Clothes retailer FatFace has reportedly paid a $2 million ransom to ransomware criminals who accessed their network earlier in the year.
FatFace had earlier made headlines when, in the immediate aftermath of the cyber intrusion, they emailed customers potentially affected by the attack detailing what had happened, but had also warned those customers that the information in the email was “strictly confidential”.
Whether this was an attempt by FatFace to keep details about the data breach from being reported on isn’t all that clear; but for future reference, this isn’t the sort of thing you can just ask people not to talk about in the hope that it doesn’t make its way onto the technology newspapers and blogs.
The ransomware attack on FatFace was a standard attack, apparently using a targeted phishing attack to trick an employee into handing over login credentials allowing the crooks to access the retailer’s network. The crooks – reportedly part of the Conti ransomware gang – then used this access to dig further into the network and deploy ransomware.
The ransomware attack was a two-pronged attack, as it now a standard affair against businesses and enterprises. First the crooks stole sensitive company information (including information on customers) from FatFace. Then they encrypted the files on the company network, before demanding a ransom. The theft of company and customer data affords the crooks an added advantage and can allow them to raise their ransom amount. After all, a company may have good back-ups of their data to restore from, and as such may not feel the need to pay-out based solely on their own files being encrypted.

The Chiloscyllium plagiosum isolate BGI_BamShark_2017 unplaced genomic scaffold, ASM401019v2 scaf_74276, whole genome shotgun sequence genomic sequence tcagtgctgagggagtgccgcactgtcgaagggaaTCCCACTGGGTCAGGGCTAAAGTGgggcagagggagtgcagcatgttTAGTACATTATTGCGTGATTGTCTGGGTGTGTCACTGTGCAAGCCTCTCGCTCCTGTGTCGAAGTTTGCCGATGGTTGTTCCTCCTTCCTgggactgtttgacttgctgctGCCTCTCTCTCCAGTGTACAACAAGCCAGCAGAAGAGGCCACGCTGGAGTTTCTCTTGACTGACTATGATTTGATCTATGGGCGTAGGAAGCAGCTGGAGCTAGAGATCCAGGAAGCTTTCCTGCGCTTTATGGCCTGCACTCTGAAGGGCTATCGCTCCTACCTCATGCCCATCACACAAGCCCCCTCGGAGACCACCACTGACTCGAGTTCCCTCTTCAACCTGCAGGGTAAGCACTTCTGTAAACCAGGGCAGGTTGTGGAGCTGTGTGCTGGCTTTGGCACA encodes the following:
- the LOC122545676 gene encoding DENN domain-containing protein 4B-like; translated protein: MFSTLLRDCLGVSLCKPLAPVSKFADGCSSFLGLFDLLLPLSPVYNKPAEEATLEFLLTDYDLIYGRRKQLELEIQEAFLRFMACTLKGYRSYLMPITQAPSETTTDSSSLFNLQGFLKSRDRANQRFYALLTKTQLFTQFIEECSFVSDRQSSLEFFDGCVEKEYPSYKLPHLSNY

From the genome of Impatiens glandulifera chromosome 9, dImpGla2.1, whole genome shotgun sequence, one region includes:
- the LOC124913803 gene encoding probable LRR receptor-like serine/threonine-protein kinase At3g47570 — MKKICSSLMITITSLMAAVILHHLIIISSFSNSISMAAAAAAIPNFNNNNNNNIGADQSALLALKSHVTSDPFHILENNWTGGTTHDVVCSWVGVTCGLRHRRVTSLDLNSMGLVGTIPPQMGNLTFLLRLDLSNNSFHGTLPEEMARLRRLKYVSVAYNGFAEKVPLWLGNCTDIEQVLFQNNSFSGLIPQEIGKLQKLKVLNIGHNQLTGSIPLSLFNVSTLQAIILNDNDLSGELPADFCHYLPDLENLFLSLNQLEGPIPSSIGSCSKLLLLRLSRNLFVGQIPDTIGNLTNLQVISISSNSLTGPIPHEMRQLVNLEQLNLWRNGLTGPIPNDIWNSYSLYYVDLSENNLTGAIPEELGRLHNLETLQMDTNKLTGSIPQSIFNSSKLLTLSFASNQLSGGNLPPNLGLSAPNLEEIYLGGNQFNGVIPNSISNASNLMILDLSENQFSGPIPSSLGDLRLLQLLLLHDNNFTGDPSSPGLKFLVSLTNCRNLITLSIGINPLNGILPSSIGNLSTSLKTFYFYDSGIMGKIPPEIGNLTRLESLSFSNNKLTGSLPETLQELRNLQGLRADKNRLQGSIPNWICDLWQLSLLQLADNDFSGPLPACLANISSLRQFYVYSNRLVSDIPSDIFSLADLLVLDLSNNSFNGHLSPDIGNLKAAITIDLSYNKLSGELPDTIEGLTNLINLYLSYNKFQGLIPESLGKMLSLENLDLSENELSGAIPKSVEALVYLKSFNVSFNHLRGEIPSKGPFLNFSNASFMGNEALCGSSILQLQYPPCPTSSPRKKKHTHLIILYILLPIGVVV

But an embarrassing data leak, that’s more likely to get a company reaching for their wallet.
And so ensued negotiations between FatFace and the Conti ransomware gang, some of which was uncovered by Computer Weekly’s French sister site LeMagIT, below.
It has been reported that a ransom of $2 million was eventually agreed between the two parties, meaning Conti have netted another multimillion dollar reward for their illegal activities.
And of course it’s another warning to organisations everywhere. Ransomware gangs aren’t going anywhere. Why would they when they’re getting such lucrative paydays?
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If you’re a FatFace customer… then some of your personal data may have been leaked online, including names, address, email address and some redacted credit card information. So be especially wary of targeting phishing scams where crooks may try and contact you using this information to make their scams more convincing. If you get a suspicious phone call or email asking you to click links, open email attachments, provide personal information… don’t do it.
It wasn’t all bad news for FatFace though. They apparently received some sound cybersecurity advice… from the cybercrooks, who advised a number of security improvements (including employee phishing tests, penetration testing, password reviews and software recommendations) as they closed the negotiation talks. So at least there’s that…
As always, educate yourself and your employees how ransomware attacks work, use good cybersecurity software, protect your customer data and always have current back-ups available, preferably stored somewhere where cyber-crooks can’t get their hands on them!